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A Look Back at Streakers

A March 1974 article describing streak week in The Decree, then the student newspaper at N.C. Wesleyan College.

A March 1974 article describing streak week in The Decree, then the student newspaper at
N.C. Wesleyan College.

On March 5, 1974, at the end of “Streak Week,” students at the University of North Carolina at Chapel Hill loosely organized the American Streaker Society. Under a banner proclaiming “Home of the World Champion Streakers,” about 900 naked students ran across campus through a crowd of 6,000 onlookers, accompanied by the University pep band.

Western Carolina University laid claim to the first major streak of the short-lived fad, making North Carolina the streaking epicenter of the nation. All of the major universities in the state and many of the smaller universities and colleges had streaking events on their campuses. Authorities reacted in many different ways to the campus craze, from amused tolerance to arrests and threats of expulsion.

A North Carolina state senator said that he was mulling over the efficacy of introducing a Streaker Ban Bill. It was unnecessary, though, since the phenomenon faded almost as suddenly as it had appeared.

For more about North Carolina’s history, arts and culture, visit Cultural Resources online. To receive these updates automatically each day, subscribe by email using the box on the right and follow us on FacebookTwitter and Pinterest.

Chatham County “Blood Shower”

A journal article by F. B. Venable on the phenomenon. Image from OpenLibrary.org.

The first page of a journal article by F. B. Venable on the Chatham County “Blood Shower.” Image from OpenLibrary.org.

On February 25, 1884, Mrs. Kit Lasater, “noted for truthfulness,” was walking near her home in the New Hope township of Chatham County when she heard what she thought was a hard rain fall. Glancing up she saw only clear sky but when she glanced down she saw what appeared to be the aftermath of a “shower of pure blood.”

None of the liquid had fallen on her but it had drenched the ground and surrounding trees for some 60 feet (some accounts say yards) in circumference from the spot where she stood. Upon hearing her story, neighbors rushed to see for themselves and, when later interviewed, confirmed the story as related by Mrs. Lasater.

Samples were collected and sent to Dr. F. P. Venable, a professor at UNC, for evaluation. By mid-April he addressed the topic to the Mitchell Scientific Society. In every test performed except one, the conclusion was the same. The samples appeared to be blood. Venable could offer no explanation beyond the results of the tests, suggesting that “the subject is quite a puzzle and offers a tempting field for the theorist blessed with a vivid imagination.”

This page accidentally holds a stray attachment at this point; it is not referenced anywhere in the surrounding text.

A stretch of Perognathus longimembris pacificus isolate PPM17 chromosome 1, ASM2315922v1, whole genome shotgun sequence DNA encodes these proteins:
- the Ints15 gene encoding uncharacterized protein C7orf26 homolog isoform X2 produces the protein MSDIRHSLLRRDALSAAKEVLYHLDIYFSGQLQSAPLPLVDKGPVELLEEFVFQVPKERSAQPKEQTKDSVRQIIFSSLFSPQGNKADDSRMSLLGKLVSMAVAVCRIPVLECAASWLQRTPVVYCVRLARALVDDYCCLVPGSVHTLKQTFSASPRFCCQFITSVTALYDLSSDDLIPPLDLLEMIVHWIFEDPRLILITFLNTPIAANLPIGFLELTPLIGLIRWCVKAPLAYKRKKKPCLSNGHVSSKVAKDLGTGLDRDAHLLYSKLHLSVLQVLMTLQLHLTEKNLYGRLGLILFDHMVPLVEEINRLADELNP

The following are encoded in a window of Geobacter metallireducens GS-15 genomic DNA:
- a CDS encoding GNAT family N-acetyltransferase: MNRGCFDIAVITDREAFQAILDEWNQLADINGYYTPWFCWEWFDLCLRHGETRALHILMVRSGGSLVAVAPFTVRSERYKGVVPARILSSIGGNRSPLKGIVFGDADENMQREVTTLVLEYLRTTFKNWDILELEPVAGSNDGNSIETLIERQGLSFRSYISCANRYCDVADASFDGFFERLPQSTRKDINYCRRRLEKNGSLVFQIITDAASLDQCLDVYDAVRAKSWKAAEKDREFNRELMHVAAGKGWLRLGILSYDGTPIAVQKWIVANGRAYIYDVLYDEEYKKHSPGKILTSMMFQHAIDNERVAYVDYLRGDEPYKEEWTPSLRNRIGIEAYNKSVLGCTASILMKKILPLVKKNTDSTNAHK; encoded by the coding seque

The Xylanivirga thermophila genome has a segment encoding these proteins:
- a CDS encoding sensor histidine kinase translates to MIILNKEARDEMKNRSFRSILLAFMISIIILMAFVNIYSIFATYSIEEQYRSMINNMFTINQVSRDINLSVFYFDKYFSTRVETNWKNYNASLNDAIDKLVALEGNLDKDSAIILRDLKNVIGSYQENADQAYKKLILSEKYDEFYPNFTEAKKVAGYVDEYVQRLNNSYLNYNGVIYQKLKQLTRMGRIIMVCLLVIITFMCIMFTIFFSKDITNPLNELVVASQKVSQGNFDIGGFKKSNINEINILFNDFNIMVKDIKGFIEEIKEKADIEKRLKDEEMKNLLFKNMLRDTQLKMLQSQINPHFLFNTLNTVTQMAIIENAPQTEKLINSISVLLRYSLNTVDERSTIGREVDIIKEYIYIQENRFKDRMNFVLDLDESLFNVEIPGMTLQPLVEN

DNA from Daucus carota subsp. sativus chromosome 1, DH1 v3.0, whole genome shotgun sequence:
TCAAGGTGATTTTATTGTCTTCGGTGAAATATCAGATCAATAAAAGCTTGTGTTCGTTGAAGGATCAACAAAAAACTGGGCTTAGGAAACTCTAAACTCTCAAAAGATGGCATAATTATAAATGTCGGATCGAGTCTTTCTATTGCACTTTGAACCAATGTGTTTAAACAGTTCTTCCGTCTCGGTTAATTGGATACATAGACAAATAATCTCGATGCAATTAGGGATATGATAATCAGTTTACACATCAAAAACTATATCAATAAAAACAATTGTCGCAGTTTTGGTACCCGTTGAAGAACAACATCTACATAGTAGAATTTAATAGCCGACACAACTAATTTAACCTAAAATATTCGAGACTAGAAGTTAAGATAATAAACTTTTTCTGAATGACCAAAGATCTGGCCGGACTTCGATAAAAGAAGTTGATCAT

Similar cases of blood showers have been reported for centuries in various locations around the world.

For more about North Carolina’s history, arts and culture, visit Cultural Resources online. To receive these updates automatically each day subscribe by email using the box on the right and follow us on FacebookTwitter and Pinterest.

Avery County, High Country Tourist Beacon

Looking out at a sunrise or sunset from Grandfather Mountain, circa 1960s-1970s. Image from the UNC-Chapel Hill Library.

Looking out at a sunrise or sunset from Grandfather Mountain in Avery County, circa 1960s-1970s. Image from the UNC-Chapel Hill Library.

On February 23, 1911, Avery County became the last of North Carolina’s 100 counties.

Located on the Tennessee border in the mountainous northwest corner of the state called the “High Country,” Avery was formed from parts of neighboring Mitchell, Watauga and Caldwell counties. It was named for Colonel Waightstill Avery, a Revolutionary War officer and the state’s first attorney general.

A 1968 geodetic survey map of Avery County. Image from the State Archives.

A 1968 geodetic survey map of Avery County.
Image from the State Archives.

The county’s large strands of Fraser fir trees have made it known as “the Christmas tree capital.” A popular tourist destination, Avery County also has become known as the home of Grandfather Mountain, its annual Highland Games and the Blue Ridge Parkway’s Linn Cove Viaduct, a curved, 1,234-foot-long, elevated bridge recognized as one of America’s major engineering feats.

The town of Newland, incorporated in 1913 and named for lieutenant governor William Calhoun Newland, is the county seat. At 3,589 feet in elevation, it is the highest county seat in the eastern United States.

Avery’s Beech Mountain ski resort community, which got its start in the late 1960s, became a town in 1981. Located at 5,506 feet in elevation, it is the highest municipality in eastern America and receives nearly 100 inches of snow each winter.

See more stunning historical images of Avery County from the UNC-Chapel Hill Library.

For more about North Carolina’s history, arts and culture, visit Cultural Resources online. To receive these updates automatically each day, make sure you subscribe by email using the box on the right, and follow us on FacebookTwitter and Pinterest.

Annie Oakley, Star Attraction at Pinehurst

feb-11

Annie Oakley shoots for a crowd in Pinehurst.

On February 11, 1917, Annie Oakley exhibited her skills as a markswoman in Pinehurst.

Born Phoebe Ann Moses in Ohio in 1860, Oakley first demonstrated that she was skilled with a gun while hunting game as a teenager. She was discovered after defeating Frank Butler, a well-known sharpshooter, in an exhibition in Cincinnati in 1876, and married Butler soon thereafter.

In time she became an international celebrity. European royalty adorned her with medals and she was adopted as “Little Sure Shot” (she was 5 feet tall) by Lakota Chief Sitting Bull. One of Oakley’s favorite routines involved shooting an apple that had been placed on top of her dog Dave’s head.